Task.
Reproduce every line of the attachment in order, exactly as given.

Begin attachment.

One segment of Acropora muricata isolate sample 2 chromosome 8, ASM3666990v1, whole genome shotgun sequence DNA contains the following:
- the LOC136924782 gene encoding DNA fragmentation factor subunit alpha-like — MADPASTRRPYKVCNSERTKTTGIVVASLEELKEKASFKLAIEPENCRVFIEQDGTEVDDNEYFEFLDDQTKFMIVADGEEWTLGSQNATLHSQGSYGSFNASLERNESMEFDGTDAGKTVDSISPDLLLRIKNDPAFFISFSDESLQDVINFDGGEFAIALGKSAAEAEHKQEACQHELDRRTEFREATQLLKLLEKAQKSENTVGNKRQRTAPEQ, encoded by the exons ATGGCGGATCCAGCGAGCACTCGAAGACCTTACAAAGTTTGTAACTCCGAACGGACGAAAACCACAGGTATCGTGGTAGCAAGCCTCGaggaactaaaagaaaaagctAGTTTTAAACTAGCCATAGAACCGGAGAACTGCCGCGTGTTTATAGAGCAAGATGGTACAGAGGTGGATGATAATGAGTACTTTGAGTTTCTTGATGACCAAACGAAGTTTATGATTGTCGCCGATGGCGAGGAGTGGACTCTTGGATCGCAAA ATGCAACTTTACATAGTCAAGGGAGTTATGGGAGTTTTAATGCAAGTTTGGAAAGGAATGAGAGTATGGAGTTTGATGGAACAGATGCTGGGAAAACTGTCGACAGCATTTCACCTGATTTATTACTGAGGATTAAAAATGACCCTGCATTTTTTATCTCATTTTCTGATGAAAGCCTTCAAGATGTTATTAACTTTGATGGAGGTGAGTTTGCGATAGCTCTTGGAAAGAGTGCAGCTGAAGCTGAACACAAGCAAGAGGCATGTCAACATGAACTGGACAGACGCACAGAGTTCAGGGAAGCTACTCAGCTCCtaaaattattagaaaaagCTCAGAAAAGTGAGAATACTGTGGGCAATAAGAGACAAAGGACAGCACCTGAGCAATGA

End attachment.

One segment of Acropora muricata isolate sample 2 chromosome 8, ASM3666990v1, whole genome shotgun sequence DNA contains the following:
- the LOC136924782 gene encoding DNA fragmentation factor subunit alpha-like — MADPASTRRPYKVCNSERTKTTGIVVASLEELKEKASFKLAIEPENCRVFIEQDGTEVDDNEYFEFLDDQTKFMIVADGEEWTLGSQNATLHSQGSYGSFNASLERNESMEFDGTDAGKTVDSISPDLLLRIKNDPAFFISFSDESLQDVINFDGGEFAIALGKSAAEAEHKQEACQHELDRRTEFREATQLLKLLEKAQKSENTVGNKRQRTAPEQ, encoded by the exons ATGGCGGATCCAGCGAGCACTCGAAGACCTTACAAAGTTTGTAACTCCGAACGGACGAAAACCACAGGTATCGTGGTAGCAAGCCTCGaggaactaaaagaaaaagctAGTTTTAAACTAGCCATAGAACCGGAGAACTGCCGCGTGTTTATAGAGCAAGATGGTACAGAGGTGGATGATAATGAGTACTTTGAGTTTCTTGATGACCAAACGAAGTTTATGATTGTCGCCGATGGCGAGGAGTGGACTCTTGGATCGCAAA ATGCAACTTTACATAGTCAAGGGAGTTATGGGAGTTTTAATGCAAGTTTGGAAAGGAATGAGAGTATGGAGTTTGATGGAACAGATGCTGGGAAAACTGTCGACAGCATTTCACCTGATTTATTACTGAGGATTAAAAATGACCCTGCATTTTTTATCTCATTTTCTGATGAAAGCCTTCAAGATGTTATTAACTTTGATGGAGGTGAGTTTGCGATAGCTCTTGGAAAGAGTGCAGCTGAAGCTGAACACAAGCAAGAGGCATGTCAACATGAACTGGACAGACGCACAGAGTTCAGGGAAGCTACTCAGCTCCtaaaattattagaaaaagCTCAGAAAAGTGAGAATACTGTGGGCAATAAGAGACAAAGGACAGCACCTGAGCAATGA